Hi from North Wales

Paul Kay

New Member
Registered User
Thread starter #1
Although I signed up some time ago and I've posted a few times I don't think that I've actually introduced myself. I'm based just outside the Snowdonia National Park and have shot on large format on and off since about 1980. My interests these days are a bit eclectic as I've specialised for much of my life in underwater photography but shoot widely above water too! I have Gandolfis, a Nesbitt (Welsh made and soon to have a Welsh lens too) and a Birnie (Dundee). I have some weird lenses and these include early Grubbs (Dublin), Wrays, Suters and more - some even have shutters too! I'm finalising gear to start shooting more LF this year with some very specific aims in mind. Looking forward to it.
 

Paul Kay

New Member
Registered User
Thread starter #5
Welsh lenses were a surprise to me too! Briefly I have two marked PPE and this is nothing to do with safety, but refers to their manufacturing, which was collaborative - Pilkington Perkin Elmer. Pilkington were a glass company based in St Asaph in North Wales. Perkin Elmer are an American optical company. They collaborated on some photographic/copying lenses in the early 1970s and I have two of these made in St Asaph. One is being refurbished by someone (in his spare time) who works for Qioptic which is the descendant company and still based in St Asaph.

The British lens manufacturing 'family tree' shows a convoluted and intermingled tangle - Pilkingtons and Chance, Ross and Dallmeyer, Wray, Beck, TTH (Now Cooke) and more were often connected through marriage (literally at times) and through absorbtion into the Rank Organisation (who imported Nikon). Irish lens maker Grubb ended up near Newcastle where a descendant company is still in existence although I think that it is now an optical coating specialist.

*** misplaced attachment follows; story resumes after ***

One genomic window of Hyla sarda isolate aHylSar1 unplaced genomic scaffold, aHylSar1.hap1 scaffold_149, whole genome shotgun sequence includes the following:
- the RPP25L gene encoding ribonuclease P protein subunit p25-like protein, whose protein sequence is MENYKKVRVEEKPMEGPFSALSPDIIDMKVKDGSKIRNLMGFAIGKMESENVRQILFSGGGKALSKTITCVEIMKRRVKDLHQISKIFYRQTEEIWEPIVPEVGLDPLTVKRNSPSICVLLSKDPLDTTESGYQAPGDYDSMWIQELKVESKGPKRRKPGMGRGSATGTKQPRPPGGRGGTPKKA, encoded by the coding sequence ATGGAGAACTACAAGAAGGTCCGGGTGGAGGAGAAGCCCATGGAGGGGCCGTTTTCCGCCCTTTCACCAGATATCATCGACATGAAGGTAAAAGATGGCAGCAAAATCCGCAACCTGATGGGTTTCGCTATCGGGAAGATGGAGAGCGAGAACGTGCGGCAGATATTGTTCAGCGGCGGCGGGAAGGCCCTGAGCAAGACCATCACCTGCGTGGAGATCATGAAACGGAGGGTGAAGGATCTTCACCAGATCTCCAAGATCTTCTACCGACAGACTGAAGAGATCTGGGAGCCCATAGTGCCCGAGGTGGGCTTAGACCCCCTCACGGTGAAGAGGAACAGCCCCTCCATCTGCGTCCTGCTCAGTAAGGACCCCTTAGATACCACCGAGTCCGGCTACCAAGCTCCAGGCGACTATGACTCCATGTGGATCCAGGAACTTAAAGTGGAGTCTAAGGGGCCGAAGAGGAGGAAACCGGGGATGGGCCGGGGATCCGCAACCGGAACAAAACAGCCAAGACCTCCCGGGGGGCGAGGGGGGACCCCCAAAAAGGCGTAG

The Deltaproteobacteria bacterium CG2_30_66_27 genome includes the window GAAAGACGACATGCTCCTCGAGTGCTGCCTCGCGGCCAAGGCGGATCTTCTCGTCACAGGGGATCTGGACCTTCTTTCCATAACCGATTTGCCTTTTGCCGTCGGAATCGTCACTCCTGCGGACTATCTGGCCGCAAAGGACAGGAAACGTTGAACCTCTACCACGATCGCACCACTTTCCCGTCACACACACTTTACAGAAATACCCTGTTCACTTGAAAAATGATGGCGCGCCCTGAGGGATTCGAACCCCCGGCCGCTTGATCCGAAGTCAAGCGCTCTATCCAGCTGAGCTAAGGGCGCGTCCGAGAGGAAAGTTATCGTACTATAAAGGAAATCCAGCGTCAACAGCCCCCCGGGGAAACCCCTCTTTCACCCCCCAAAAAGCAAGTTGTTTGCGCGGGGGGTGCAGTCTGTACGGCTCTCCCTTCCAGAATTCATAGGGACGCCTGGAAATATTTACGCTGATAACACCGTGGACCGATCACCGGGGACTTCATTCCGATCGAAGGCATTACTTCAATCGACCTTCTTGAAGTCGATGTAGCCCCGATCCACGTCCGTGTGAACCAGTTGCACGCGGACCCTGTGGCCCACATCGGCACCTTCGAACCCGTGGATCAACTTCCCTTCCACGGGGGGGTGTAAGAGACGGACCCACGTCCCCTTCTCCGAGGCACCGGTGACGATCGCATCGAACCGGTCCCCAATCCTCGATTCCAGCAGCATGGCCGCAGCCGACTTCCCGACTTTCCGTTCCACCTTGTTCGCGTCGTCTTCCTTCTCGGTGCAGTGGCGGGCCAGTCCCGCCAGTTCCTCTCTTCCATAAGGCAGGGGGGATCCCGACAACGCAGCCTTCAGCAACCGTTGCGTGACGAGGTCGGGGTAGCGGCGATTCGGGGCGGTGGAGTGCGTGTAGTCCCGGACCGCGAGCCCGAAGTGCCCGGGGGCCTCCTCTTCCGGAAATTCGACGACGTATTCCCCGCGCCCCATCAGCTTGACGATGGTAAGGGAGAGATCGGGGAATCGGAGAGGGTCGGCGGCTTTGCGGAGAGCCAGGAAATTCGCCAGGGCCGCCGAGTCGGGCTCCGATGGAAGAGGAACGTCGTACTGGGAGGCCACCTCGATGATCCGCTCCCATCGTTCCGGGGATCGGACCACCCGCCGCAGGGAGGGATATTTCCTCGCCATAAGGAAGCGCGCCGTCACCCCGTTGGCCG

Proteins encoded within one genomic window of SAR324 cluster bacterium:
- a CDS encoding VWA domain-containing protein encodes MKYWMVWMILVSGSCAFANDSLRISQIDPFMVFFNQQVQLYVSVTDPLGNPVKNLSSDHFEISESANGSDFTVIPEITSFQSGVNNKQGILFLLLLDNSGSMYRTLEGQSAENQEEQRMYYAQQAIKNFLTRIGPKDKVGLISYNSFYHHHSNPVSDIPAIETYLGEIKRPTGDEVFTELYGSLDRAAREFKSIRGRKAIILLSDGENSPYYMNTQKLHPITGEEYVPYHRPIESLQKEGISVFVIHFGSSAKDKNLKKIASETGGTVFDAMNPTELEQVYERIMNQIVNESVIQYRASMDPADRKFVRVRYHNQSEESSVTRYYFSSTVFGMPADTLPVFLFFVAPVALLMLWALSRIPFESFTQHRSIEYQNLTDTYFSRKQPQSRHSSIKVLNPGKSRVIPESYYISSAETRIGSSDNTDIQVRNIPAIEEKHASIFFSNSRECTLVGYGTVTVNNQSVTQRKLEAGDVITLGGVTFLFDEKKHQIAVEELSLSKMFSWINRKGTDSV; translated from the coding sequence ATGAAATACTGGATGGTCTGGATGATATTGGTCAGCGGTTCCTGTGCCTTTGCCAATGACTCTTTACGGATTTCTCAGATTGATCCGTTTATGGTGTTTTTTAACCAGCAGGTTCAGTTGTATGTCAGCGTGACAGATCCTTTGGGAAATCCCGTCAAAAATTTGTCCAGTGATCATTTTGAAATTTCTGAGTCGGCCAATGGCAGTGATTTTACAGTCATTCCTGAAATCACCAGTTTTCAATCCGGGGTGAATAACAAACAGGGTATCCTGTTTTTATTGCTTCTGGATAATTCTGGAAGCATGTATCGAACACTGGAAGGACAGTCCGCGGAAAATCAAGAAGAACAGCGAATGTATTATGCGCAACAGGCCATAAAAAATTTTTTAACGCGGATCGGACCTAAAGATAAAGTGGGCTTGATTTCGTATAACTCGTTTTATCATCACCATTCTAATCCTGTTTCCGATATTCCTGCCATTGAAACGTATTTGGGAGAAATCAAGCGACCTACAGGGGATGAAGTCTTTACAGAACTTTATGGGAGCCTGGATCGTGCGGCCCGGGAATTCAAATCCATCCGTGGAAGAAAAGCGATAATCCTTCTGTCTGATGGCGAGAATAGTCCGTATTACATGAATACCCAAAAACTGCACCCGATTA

So far I have Welsh, Scottish and English LF cameras and Welsh, English and Irish LF Lenses so I'm trying to find an Irish camera (many were badged as being sold in Dublin (Grafton Street) but I'm looking for one built there) and Scottish made lenses (not sure here - Lizars?) so if anyone has any information I'd be interested. Part of my (very long term project) is an intent to use both cameras and lenses in the countries they were built in - it IS a long term project!

I give talks (just back from giving one on Underwater Ireland to the Royal Dublin Society) and one aim is to sort out a history of photography talk showing the influence of the makers above on photography and more besides. A Grubb lens was used by Carleton Watkins in Yosemite for example to take photos on his 'Mammoth' camera, which were used to influence Congress to protect Yosemite Valley. The 'connections' are fascinating.
 

Paul Kay

New Member
Registered User
Thread starter #12
Possibly. I do have Gandolfi and Grubb (Telescope - huge) Tripods. Not sure whether relevant others exist. Its all a bit of fun really but a way of getting out and researching stuff. The early history of photography is intriguing.
 
Top